HIV Viral Load Monitoring

  • Douglas Richman
  • Suzanne Crowe
  • Katya Harvey
Part of the Advances in Experimental Medicine and Biology book series (AEMB, volume 458)


Markers of HIV infection are used in the clinical setting to predict prognosis in HIV-infected persons, measure disease progression and monitor responses to therapy. In the past, the most commonly used tests were CD4 cell counts and serum p24 antigen levels, although serum beta-2 microglobulin, serum neopterin, serum IgA levels and CD8 cell numbers were used as adjunctive measures by some clinicians. Since the early to mid 1990s new technologies for the detection of HIV RNA in human plasma have allowed relatively accurate and precise measurement of plasma HIV RNA concentrations, which directly relate to the production of HIV-1 in tissues, particularly the lymphoid tissues. The available assays to quantify plasma HIV RNA, in combination with CD4 counts, enable clinicians to monitor responses to antiretroviral therapy and to predict the risk for disease progression.1,2,3,4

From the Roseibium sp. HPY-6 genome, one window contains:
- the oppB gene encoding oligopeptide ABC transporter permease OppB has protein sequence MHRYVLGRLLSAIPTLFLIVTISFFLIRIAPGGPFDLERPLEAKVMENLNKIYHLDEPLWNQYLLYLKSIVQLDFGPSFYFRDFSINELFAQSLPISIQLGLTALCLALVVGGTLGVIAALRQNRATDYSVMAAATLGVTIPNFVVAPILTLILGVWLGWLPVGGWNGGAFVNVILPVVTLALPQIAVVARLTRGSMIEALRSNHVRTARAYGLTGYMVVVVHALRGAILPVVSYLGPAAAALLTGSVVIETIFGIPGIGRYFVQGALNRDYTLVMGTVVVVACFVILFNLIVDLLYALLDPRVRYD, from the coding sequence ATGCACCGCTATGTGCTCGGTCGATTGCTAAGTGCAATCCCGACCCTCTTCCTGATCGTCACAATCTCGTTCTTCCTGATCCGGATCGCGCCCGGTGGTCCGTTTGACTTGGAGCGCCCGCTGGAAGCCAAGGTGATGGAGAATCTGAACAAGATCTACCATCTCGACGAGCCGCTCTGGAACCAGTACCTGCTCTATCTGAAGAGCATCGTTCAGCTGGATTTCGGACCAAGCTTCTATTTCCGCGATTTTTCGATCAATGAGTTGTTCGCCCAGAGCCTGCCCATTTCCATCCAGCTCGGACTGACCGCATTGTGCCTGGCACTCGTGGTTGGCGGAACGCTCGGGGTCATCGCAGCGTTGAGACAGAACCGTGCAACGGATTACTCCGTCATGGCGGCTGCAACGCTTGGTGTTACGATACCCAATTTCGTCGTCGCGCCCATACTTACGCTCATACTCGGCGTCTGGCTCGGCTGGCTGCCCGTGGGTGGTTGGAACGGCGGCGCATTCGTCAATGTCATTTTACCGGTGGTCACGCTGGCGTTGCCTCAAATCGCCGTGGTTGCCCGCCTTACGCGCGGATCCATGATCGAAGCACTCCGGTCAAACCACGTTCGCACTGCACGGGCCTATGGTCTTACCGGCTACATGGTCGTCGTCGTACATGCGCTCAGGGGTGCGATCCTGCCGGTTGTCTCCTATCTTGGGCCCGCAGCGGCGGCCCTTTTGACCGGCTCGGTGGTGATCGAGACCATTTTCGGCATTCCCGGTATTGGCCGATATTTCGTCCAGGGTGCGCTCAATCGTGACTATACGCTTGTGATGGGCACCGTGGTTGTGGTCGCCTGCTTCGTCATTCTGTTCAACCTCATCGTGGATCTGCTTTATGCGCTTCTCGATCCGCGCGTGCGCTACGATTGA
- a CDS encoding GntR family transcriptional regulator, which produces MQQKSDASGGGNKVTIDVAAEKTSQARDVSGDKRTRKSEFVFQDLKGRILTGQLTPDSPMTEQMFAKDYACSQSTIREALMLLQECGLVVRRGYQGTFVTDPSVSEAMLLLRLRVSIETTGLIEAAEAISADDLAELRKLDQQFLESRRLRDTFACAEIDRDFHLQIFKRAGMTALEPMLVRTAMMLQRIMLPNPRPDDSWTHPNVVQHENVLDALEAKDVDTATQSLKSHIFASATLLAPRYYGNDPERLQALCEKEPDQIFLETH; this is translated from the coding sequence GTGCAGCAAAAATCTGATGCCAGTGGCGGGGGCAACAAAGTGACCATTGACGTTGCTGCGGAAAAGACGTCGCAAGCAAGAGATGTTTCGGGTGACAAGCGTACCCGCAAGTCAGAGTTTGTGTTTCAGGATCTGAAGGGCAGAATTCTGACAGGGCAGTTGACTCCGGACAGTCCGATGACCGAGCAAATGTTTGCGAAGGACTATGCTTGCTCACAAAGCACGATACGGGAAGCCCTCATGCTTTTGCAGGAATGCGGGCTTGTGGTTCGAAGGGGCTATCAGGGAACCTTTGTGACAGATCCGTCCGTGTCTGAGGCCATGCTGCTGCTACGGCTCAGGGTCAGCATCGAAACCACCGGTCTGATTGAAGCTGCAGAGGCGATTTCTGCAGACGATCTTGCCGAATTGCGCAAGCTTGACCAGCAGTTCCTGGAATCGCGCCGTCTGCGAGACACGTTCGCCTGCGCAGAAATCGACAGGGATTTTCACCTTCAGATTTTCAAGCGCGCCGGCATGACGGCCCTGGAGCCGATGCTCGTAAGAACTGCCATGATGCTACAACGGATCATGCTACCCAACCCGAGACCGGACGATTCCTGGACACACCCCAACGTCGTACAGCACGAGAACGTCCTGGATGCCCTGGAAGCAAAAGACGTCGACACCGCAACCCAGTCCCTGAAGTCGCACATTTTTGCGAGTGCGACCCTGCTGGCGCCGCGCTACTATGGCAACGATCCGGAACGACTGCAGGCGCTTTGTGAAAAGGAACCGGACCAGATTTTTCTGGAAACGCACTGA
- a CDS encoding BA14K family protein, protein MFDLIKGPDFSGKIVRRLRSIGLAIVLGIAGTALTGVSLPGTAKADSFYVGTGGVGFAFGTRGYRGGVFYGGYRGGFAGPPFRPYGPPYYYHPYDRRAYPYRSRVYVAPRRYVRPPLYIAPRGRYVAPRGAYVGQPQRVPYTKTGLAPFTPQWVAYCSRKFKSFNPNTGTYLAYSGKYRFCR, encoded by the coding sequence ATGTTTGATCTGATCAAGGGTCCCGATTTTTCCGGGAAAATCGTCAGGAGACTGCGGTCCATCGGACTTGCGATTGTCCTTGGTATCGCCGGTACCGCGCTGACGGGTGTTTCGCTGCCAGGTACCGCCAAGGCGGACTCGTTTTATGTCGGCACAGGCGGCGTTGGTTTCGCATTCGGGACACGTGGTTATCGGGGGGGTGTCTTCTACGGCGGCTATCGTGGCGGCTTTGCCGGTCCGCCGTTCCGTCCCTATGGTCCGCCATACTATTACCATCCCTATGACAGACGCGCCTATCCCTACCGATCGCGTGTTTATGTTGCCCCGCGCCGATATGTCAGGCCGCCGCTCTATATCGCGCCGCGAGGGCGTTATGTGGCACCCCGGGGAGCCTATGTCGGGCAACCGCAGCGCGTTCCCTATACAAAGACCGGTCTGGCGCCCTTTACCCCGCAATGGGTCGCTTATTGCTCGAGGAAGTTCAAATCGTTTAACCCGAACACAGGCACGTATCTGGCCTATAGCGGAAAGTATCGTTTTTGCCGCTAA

Human Immunodeficiency Virus Type Seminal Plasma Nucleic Acid Sequence Base Amplification Avian Myeloblastosis Virus Reverse Transcriptase Plasma Human Immunodeficiency Virus Type 
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Copyright information

© Springer Science+Business Media New York 1999

Authors and Affiliations

  • Douglas Richman
    • 1
  • Suzanne Crowe
    • 2
  • Katya Harvey
    • 2
  1. 1.Departments of Pathology and MedicineSan Diego Veterans Affairs Medical Center and University of California, San DiegoLa JollaUSA
  2. 2.Macfarlane Burnet Centre for Medical ResearchFairfieldAustralia

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